Incentives and funds. First, perverse subsidies–namely those that encourage deforestation and the extraction, mining, refining, and combustion of coal and oil–must be eliminated, an idea that surfaced at the September G-20 meeting in Pittsburgh. Subsidies and tax incentives can be shifted to stimulate producers and consumers of clean energy and energy-efficient technologies. New enterprises for solar, wind, and smart technologies continue to need incentives and innovative financing to defray (and amortize) the high up-front, but low operating costs.
Of course, incentives must be backed by capital–a key component that’s grossly inadequate in the Kyoto Protocol and the proposed Copenhagen agreements, as well as the Convention on Biological Diversity. Funds were a pivotal measure for adopting the 1987 Montreal Protocol to phase out stratospheric ozone-depleting chemicals. A similar type of support therefore must be established with the goals of: (1) building resilient communities and nations that can adapt to climate change; (2) allowing for the transfer and widespread manufacture of climate-stabilizing technologies; and (3) reducing emissions from deforestation and degradation (commonly referred to as REDD).
Where would such funds come from? Some have suggested taxes on carbon, airline traffic, and the internet. Another proposal is a tax on currency transactions–specifically known as the Tobin Tax–which would generate significant funds while also stabilizing finances by constraining the rapid, speculative transfers of capital that leads to political destabilization and continued environmental degradation.
Opponents of taxation would do well to review the 2005 Stern Review of the Economics of Climate Change report, which suggests that although an annual investment of $350 billion in the initial phases of a “green” transition is necessary, the damages done by a changing climate could range from $1.75 trillion (reflecting direct health, ecological, and infrastructural impacts) to $7 trillion (reflecting the potential for nonlinear impacts, such as collapse of coral reefs, large-scale forest diebacks, and widespread crop losses). In an October 2009 report the International Energy Agency projected that $500 billion a year was needed for 20 years–a reasonable investment in our common future.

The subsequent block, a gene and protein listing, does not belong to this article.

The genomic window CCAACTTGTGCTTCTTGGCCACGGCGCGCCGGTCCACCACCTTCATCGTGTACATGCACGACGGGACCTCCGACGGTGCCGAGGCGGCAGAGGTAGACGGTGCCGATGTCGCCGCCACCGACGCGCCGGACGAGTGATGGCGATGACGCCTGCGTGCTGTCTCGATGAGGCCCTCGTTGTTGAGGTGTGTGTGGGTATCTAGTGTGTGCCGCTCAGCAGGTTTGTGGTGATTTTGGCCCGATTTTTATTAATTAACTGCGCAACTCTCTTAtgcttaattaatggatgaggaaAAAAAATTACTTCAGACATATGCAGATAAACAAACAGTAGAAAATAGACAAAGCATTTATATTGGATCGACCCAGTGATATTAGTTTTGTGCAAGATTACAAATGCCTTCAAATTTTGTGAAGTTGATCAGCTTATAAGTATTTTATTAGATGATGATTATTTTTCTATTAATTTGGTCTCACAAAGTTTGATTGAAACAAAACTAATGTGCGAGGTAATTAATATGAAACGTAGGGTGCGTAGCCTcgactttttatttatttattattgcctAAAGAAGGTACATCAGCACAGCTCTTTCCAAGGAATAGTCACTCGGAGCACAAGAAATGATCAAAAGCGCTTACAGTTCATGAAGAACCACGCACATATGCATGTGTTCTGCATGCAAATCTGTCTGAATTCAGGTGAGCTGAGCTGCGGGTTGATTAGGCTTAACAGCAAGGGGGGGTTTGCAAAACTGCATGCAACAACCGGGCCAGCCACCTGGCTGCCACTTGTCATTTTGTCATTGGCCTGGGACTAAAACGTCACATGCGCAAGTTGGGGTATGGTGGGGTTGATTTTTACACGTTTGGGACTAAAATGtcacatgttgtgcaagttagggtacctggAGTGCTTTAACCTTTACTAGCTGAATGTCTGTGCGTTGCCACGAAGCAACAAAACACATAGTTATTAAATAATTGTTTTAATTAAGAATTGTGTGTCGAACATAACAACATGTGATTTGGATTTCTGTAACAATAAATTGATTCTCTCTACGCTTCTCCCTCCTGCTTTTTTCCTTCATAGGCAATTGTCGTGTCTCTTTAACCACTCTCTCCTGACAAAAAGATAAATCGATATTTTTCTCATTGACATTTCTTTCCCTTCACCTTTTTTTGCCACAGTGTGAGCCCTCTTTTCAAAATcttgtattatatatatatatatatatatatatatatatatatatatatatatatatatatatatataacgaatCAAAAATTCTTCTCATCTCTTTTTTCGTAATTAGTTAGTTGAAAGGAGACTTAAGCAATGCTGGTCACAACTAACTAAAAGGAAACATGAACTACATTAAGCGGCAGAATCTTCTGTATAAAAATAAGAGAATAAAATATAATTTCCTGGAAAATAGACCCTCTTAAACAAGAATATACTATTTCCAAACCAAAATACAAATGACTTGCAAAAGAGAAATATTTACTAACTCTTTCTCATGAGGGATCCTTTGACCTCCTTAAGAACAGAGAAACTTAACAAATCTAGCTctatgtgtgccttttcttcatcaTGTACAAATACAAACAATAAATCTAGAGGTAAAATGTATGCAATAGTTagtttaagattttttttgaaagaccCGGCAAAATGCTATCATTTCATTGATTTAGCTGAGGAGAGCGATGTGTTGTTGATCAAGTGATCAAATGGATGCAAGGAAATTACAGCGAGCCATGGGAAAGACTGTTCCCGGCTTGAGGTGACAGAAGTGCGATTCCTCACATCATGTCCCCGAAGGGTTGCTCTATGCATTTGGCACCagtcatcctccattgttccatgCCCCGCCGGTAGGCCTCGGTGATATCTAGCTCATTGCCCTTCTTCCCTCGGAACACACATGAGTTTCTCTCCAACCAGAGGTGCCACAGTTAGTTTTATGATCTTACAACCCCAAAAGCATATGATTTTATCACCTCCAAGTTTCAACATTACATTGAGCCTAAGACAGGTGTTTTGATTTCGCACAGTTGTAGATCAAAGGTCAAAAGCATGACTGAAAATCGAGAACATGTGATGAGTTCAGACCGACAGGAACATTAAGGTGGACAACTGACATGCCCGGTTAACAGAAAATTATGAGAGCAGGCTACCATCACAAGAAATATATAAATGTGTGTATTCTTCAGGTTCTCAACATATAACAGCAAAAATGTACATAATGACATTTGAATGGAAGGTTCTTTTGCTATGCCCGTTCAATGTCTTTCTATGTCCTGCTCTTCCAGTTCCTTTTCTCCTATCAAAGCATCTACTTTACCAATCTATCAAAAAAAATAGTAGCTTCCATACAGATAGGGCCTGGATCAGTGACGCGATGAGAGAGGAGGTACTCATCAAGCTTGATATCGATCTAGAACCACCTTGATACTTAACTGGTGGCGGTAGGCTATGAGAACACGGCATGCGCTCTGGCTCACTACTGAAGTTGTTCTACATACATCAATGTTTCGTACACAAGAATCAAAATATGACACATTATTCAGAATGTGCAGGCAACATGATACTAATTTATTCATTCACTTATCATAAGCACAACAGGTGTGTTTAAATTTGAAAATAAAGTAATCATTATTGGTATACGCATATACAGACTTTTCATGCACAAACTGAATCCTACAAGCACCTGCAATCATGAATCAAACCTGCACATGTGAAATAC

Rules and regulations. In order to constrain excessive capital fluxes and to direct funds toward healthy, sustainable development, new rules and regulations are also necessary.
Among the most damaging consequences that resulted from abandoning the agreements struck at Bretton Woods is the amount of debt developing countries have accrued in recent decades. In the 1970s, gold prices jumped 20-fold, while oil–the basis for all other costs–rose 10-fold, sending nations hat-in-hand to the World Bank for loans to run their economies. Debtor countries remain subservient to those with wealth and resources. Furthermore, they’re bound to environmentally destructive practices that include land clearing and deforestation, export-driven agricultural monocroppping, and mineral and fossil fuel extraction in order to make ends meet. Given the low prices received for their resources, however, they never do.
To jump-start and sustain healthy development, regulations must be implemented that allow the unpayable mountain of external debts in the developing world to be cancelled–a type of compensation for past trade inequities, wealth extraction, and bearing the brunt of the past, current, and future impacts of climate change. And this would be just a first step. A more pressing need is to revise the terms of trade–the differences between prices poor nations receive for their exports (e.g., food) and the prices they pay for imports (e.g., tractors)–in order to equally distribute wealth, undoubtedly the most challenging issue. Moreover, by balancing trade inequities, developing states will be able to maintain purchasing power, which in turn will strengthen global markets. Without this equalization, debts will rapidly re-accumulate. And while most developing nations have contributed little to the climate “problem,” they can be part of the “solution” by buying and making climate-friendly technologies if given adequate purchasing power and funds.